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John Osborne.  Photo: Slim Aarons/Hulton ArchiveJohn Osborne

Cavalier and Roundhead

by John Heilpern

John Osborne was a Christian and therefore a sinner. A lacerating sense of sin ran through the latter part of his life. His Protestantism — which he returned to in crisis as he approached fifty — wasn't a pose or a righteous countryman style mocked by some as "Christian Blimp": He read the Lesson in church, usually attending at Evensong. But he went to church only when he felt cheerful! When he felt low, he didn't go.

"God's got enough problems without hearing mine," he explained, and he meant it.

Faith became central to Osborne and to how in his later angst he viewed the wormy mess of life. Yet, when he had just turned 30 and there was no evidence of churchgoing or God in his life, he made the remarkable choice of the ecstatic rebel Luther for his historical drama in 1961. The gutter candour and poetry of Luther — Kenneth Tynan wrote admiringly — might have come from the pulpit oratory of Donne.

Here's Martin Luther in a pivotal speech of the play:

"And I sat in my heap of pain until the words emerged and opened out, 'The just shall live by faith. My pain vanished, my bowels flushed and I could get up. I could see the life I'd lost. No man is just because he does just works... This I know; reason is the devil's whore, born of one stinking goat called Aristotle, which believes that good works make a good man. But the truth is that the just shall live by faith alone. I need no more than my sweet redeemer and mediator, Jesus Christ."

To paraphrase Osborne on that stinking goat Aristotle, good works don't necessarily make a good man. The turbulent artist lives and dies on his own shaky plateau somewhere between God's embrace and the envy of the patron saints of mediocrity. Yet society prefers to see the artist as a fine upstanding example of humanity blessed with the virtuous normality of a bank manager.

The need still exists to believe that good art is created by good people. How could Osborne be so cruel? goes the question often asked about him with indignant, reflexive piety. He notoriously reached for his poisoned pen to damn Jill Bennett in print when he learned of her suicide. But we may also ask how the saintly Tolstoy could abandon his poor, bullied wife on a railway station? How could James Joyce neglect his insane daughter? T.S. Eliot's neglect of his insane first wife? Or Proust's sexual thrill at watching hatpins stuck into rats? How, for that matter, could a genius composer whose talent was kissed by God behave like a farting idiot savant? Are we all Salieris now? Do we still believe, in spite of all evidence to the contrary — Mozart's infantilism, Coleridge's morphine, Pound's Fascism, Baudelaire's syphilis, O'Neill's alcoholism, Math's suicide, Wagner's anti-semitism, Hemingway's bullet, Van Gogh's ear — that good and great art can only be created by good and great — and normal — human beings?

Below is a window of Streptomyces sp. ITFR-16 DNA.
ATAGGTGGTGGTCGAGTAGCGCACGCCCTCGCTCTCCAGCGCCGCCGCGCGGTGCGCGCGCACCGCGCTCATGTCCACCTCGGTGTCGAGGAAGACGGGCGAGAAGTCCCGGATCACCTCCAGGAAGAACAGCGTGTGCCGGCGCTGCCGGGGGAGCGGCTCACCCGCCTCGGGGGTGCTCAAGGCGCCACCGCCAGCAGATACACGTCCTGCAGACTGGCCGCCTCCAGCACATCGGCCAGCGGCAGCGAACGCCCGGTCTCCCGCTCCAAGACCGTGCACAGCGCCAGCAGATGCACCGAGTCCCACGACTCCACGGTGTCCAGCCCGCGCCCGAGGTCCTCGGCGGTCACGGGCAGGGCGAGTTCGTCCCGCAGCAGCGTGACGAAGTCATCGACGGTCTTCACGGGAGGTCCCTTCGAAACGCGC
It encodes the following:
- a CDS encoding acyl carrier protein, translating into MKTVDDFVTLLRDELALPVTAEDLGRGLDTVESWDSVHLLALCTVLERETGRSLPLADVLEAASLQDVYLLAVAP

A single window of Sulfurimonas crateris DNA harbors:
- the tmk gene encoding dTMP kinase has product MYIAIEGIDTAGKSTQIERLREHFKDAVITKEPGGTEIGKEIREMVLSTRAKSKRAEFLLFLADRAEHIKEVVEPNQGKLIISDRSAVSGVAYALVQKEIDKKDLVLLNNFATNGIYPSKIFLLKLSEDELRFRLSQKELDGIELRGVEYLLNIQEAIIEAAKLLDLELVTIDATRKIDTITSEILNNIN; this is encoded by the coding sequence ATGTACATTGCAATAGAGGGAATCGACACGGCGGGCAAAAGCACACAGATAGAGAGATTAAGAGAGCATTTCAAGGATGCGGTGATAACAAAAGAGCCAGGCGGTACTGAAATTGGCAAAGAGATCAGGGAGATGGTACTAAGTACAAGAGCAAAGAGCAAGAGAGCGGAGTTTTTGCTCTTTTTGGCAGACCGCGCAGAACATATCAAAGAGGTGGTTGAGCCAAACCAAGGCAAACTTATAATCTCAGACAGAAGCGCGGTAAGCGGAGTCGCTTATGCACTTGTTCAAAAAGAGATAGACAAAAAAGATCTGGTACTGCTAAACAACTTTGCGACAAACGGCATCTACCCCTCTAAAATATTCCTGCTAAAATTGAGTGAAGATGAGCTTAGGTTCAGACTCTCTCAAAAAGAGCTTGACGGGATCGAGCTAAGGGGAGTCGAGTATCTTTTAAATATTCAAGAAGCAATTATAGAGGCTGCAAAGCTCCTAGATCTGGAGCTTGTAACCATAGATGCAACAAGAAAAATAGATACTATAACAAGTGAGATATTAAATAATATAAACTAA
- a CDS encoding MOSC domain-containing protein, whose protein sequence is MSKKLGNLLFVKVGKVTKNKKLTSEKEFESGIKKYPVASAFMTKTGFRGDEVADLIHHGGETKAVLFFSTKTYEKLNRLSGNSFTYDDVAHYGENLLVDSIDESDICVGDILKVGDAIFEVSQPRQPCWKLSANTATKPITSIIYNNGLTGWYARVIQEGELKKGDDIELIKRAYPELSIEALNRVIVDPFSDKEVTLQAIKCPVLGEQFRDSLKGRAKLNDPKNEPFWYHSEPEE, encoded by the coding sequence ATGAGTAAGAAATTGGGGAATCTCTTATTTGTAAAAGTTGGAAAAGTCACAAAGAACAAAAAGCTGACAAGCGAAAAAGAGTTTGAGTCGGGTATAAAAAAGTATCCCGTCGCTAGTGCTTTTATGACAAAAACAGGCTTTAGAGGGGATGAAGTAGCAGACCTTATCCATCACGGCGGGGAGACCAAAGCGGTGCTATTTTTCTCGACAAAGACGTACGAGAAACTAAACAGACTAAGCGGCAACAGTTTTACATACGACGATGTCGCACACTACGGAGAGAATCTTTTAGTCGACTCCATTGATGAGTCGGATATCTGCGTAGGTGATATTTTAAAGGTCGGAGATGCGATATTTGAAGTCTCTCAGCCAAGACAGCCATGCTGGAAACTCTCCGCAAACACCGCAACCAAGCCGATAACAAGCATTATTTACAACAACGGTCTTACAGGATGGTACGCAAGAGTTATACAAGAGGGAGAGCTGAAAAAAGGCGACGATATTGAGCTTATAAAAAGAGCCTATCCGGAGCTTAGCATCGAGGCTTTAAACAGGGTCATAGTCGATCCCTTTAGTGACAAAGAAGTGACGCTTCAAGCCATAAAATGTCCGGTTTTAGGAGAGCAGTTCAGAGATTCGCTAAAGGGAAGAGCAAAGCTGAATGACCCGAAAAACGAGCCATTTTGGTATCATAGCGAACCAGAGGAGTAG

Thank God I'm normal
I'm just like the rest of you chaps, Decent and full of good sense
I'm not one of these extremist saps. For I'm sure you'll agree
That a fellow like me
Is the salt of our dear old country...

(Archie Rice's song, The Entertainer)

Who — or what — is "normal"?

But with Osborne, reverse logic applies. How could someone who wrote with such devastating candour and savagery seem so agreeable? The disparity between Osborne's mythic public reputation as a snarling Rotweiller and the private, generous man who many people knew was striking. His diffident mildness dumbfounded strangers when they met him, as if they anticipated an ogre.

He was an apparent paradox: a sweet ogre, a Cavalier and a Roundhead, a traditionalist in revolt, a radical nonconformist who hated change, a protector of certain musty old English values who wasn't nice and normal. He was a patriot for himself, a patriot for England. But when it came to his battles and his beliefs, I was to learn that he could be like the uncompromising Luther nailing his principles to the door of the Castle Church in Wittenberg.

© John Heilpern 2001, adapted from his authorised biography of John Osborne, to be published by Chatto and Windus

John Osborne (1929-1994)

1956 Look Back in Anger (staged at the NT in 1999)
1957 The Entertainer
1958 Epitaph for George Dillon — co author Anthony Creighton
1959 The World of Paul Slickey
1959 A Subject of Scandal and Concern (television play)
1961 Luther
1962 Plays for England — Under Plain Cover and The Blood of the Bambergs
1964 Inadmissible Evidence (revived at the NT, 1993)
1965 A Patriot for Me
1966 A Bond Honoured (an adaptation of Lope de Vega's La fianza satisfecha, NT at the Old Vic)
1968 Time Present and A Hotel in Amsterdam
1971 West of Suez
1972 A Sense of Detachment and an adaptation of Ibsen's Hedda Gabler
1974 The End of Me Old Cigar and two television plays, Jill and Jack and The Gift of Friendship
1975 Adaptation of Wilde's The Picture of Dorian Gray
1976 Watch it Come Down (premiered at the Old Vic and transferred to the Lyttelton for its inaugural season)
1981 A Better Class of Person, An Autobiography 1929-1956 published
1988 New version of Strindberg's The Father (at the NT's Cottesloe Theatre)
1991 Almost a Gentleman, An Autobiography 1955-1966 published
1992 Déjà vu
1994 Damn You England, Collected Prose published
1999 Two volumes of autobiography published together by Faber as Looking Back: Never Explain, Never Apologise.

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